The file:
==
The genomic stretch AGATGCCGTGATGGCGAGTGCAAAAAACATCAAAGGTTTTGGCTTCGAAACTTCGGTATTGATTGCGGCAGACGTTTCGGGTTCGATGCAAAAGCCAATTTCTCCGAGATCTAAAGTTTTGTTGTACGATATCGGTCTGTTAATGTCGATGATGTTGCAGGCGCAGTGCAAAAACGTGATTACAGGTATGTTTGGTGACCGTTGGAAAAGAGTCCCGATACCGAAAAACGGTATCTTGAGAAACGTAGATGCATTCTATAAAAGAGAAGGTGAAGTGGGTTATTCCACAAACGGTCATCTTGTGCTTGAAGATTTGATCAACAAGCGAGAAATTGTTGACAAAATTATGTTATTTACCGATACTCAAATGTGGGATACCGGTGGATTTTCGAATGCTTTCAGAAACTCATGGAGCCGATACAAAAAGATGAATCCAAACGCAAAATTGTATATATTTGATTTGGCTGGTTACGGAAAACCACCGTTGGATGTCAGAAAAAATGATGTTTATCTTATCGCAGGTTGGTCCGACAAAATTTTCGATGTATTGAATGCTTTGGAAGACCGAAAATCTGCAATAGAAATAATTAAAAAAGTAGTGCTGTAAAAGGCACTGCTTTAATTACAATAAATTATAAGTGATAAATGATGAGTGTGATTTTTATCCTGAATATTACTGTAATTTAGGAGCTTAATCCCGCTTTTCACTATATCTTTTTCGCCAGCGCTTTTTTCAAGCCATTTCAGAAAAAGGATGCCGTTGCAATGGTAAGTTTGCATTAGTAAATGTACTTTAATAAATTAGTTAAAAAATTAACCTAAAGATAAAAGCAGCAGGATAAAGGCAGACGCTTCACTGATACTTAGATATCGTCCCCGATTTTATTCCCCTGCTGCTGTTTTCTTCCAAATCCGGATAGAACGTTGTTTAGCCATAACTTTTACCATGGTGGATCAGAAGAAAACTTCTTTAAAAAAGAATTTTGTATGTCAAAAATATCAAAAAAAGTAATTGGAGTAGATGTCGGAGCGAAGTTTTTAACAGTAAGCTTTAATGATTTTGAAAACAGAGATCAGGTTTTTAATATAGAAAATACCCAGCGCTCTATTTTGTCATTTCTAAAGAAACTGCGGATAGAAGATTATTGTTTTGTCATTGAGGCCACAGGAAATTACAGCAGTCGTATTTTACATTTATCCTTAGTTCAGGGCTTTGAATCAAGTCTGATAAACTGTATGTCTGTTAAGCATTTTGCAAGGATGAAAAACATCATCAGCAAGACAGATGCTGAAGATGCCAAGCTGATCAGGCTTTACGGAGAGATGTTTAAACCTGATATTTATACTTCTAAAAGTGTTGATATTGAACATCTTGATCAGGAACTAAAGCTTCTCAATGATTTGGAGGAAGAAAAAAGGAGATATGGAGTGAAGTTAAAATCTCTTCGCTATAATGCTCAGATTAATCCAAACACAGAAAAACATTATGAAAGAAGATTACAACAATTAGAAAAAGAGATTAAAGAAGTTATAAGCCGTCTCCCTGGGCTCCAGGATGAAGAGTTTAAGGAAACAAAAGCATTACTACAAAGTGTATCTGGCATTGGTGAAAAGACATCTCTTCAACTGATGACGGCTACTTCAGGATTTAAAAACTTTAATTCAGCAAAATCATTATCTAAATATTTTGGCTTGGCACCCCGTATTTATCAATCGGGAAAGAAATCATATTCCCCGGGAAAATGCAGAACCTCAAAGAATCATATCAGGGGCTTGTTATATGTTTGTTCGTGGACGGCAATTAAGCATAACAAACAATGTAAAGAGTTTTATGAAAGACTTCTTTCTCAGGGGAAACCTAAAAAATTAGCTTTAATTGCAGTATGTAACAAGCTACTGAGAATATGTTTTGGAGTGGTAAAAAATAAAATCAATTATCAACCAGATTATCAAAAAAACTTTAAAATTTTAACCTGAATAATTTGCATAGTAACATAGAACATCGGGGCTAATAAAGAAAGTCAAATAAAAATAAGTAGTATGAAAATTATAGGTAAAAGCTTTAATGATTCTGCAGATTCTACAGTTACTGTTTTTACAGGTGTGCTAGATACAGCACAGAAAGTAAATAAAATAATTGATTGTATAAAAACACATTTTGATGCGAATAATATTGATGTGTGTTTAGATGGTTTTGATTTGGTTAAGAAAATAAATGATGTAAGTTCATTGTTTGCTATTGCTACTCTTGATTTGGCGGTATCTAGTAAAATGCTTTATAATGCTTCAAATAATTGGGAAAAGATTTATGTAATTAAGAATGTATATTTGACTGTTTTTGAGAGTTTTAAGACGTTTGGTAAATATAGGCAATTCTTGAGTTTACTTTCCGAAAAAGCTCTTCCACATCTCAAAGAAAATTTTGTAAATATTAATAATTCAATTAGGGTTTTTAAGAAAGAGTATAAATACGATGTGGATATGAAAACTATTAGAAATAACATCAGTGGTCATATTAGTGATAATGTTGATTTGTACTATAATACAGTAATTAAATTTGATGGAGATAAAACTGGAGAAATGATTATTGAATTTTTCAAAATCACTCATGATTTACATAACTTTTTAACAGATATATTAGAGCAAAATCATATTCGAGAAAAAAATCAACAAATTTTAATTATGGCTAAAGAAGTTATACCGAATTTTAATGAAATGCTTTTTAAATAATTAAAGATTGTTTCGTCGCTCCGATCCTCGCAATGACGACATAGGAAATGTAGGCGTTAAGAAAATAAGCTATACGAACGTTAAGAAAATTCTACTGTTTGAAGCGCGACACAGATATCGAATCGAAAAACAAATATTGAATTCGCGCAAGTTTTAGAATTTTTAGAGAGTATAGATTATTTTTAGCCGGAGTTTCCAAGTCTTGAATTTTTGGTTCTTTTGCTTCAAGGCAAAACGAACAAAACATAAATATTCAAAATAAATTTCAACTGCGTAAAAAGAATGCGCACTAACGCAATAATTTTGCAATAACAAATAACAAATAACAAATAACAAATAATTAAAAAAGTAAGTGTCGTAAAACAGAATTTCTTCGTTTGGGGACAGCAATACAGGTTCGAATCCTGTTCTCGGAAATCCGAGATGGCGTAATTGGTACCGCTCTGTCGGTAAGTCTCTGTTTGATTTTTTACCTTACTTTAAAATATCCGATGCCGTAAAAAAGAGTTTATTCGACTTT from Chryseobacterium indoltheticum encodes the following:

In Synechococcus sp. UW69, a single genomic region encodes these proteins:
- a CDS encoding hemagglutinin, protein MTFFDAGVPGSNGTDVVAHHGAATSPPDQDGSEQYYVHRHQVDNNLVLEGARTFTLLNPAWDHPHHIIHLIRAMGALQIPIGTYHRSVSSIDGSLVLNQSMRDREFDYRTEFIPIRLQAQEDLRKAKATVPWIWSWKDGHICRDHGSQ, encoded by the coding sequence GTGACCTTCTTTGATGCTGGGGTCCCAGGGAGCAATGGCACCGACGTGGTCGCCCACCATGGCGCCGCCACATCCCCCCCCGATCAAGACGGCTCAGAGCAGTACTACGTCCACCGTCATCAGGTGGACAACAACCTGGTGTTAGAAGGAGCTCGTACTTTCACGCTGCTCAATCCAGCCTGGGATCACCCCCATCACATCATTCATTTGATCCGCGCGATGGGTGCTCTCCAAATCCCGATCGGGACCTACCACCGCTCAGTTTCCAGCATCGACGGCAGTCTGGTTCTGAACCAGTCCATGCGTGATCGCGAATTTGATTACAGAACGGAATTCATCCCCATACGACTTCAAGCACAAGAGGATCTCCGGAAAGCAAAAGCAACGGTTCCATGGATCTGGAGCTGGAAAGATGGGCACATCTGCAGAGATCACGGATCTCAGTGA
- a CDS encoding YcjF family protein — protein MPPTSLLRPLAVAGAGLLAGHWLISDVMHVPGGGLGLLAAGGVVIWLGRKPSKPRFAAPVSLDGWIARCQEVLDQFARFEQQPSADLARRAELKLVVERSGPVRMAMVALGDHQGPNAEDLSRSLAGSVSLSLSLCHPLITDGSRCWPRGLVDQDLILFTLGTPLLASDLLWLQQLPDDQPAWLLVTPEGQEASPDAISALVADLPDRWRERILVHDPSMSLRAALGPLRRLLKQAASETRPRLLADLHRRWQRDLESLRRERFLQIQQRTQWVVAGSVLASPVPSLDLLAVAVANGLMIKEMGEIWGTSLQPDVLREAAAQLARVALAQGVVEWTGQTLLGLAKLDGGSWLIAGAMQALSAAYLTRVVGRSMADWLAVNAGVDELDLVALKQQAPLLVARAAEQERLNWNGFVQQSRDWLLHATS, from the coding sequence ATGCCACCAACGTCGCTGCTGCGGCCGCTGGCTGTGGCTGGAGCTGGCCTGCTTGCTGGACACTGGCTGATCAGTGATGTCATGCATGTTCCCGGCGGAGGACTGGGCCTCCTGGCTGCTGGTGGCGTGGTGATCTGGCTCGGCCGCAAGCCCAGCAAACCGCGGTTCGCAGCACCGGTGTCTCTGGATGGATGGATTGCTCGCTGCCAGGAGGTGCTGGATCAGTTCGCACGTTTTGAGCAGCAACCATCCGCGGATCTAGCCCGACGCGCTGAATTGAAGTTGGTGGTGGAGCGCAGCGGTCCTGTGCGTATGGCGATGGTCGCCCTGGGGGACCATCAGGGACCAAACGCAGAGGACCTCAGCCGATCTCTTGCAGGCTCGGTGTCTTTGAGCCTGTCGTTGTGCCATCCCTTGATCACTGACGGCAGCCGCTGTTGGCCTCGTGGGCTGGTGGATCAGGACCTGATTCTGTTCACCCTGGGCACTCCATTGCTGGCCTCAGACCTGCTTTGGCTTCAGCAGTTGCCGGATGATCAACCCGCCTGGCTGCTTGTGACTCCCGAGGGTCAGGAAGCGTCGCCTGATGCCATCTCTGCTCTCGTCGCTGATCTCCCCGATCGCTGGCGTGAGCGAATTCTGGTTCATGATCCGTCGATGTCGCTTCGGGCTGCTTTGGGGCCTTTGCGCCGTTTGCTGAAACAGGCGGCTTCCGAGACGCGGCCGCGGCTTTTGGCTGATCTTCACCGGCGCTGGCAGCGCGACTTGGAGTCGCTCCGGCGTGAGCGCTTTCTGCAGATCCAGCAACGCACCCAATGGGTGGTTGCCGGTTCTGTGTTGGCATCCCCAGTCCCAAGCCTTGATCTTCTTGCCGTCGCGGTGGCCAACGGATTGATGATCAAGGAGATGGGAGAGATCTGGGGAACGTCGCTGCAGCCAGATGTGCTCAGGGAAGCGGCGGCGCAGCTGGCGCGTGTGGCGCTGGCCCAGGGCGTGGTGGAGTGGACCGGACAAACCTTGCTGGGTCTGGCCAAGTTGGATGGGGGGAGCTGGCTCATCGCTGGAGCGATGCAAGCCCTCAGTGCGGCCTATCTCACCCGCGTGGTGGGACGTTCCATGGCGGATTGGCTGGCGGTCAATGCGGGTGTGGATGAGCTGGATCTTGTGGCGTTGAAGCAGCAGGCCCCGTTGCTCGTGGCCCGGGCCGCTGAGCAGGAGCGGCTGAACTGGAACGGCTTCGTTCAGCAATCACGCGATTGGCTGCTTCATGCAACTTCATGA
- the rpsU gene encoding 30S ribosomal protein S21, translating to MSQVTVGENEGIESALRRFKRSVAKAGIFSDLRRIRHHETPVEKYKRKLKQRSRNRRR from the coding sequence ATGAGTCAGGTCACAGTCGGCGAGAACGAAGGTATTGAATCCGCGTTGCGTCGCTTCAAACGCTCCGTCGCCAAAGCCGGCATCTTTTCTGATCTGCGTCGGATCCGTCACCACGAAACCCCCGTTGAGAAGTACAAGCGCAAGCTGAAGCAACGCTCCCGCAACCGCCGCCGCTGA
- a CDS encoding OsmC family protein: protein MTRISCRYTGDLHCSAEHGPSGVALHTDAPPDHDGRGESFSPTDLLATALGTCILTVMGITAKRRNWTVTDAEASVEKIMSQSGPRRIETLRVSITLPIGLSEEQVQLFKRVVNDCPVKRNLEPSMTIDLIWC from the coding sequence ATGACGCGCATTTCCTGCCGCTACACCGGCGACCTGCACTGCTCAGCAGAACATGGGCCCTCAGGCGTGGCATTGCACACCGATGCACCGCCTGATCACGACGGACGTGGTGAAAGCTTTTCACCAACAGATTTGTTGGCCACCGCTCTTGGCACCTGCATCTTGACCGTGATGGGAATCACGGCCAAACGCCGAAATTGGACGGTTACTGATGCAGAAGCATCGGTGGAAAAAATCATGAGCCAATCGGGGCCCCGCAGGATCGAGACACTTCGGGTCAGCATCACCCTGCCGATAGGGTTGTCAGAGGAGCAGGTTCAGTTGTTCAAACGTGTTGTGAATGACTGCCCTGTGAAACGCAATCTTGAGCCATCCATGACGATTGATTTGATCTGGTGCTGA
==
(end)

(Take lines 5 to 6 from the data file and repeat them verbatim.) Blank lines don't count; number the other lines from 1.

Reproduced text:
- the rpsU gene encoding 30S ribosomal protein S21, translating to MSQVTVGENEGIESALRRFKRSVAKAGIFSDLRRIRHHETPVEKYKRKLKQRSRNRRR from the coding sequence ATGAGTCAGGTCACAGTCGGCGAGAACGAAGGTATTGAATCCGCGTTGCGTCGCTTCAAACGCTCCGTCGCCAAAGCCGGCATCTTTTCTGATCTGCGTCGGATCCGTCACCACGAAACCCCCGTTGAGAAGTACAAGCGCAAGCTGAAGCAACGCTCCCGCAACCGCCGCCGCTGA
- a CDS encoding OsmC family protein: protein MTRISCRYTGDLHCSAEHGPSGVALHTDAPPDHDGRGESFSPTDLLATALGTCILTVMGITAKRRNWTVTDAEASVEKIMSQSGPRRIETLRVSITLPIGLSEEQVQLFKRVVNDCPVKRNLEPSMTIDLIWC from the coding sequence ATGACGCGCATTTCCTGCCGCTACACCGGCGACCTGCACTGCTCAGCAGAACATGGGCCCTCAGGCGTGGCATTGCACACCGATGCACCGCCTGATCACGACGGACGTGGTGAAAGCTTTTCACCAACAGATTTGTTGGCCACCGCTCTTGGCACCTGCATCTTGACCGTGATGGGAATCACGGCCAAACGCCGAAATTGGACGGTTACTGATGCAGAAGCATCGGTGGAAAAAATCATGAGCCAATCGGGGCCCCGCAGGATCGAGACACTTCGGGTCAGCATCACCCTGCCGATAGGGTTGTCAGAGGAGCAGGTTCAGTTGTTCAAACGTGTTGTGAATGACTGCCCTGTGAAACGCAATCTTGAGCCATCCATGACGATTGATTTGATCTGGTGCTGA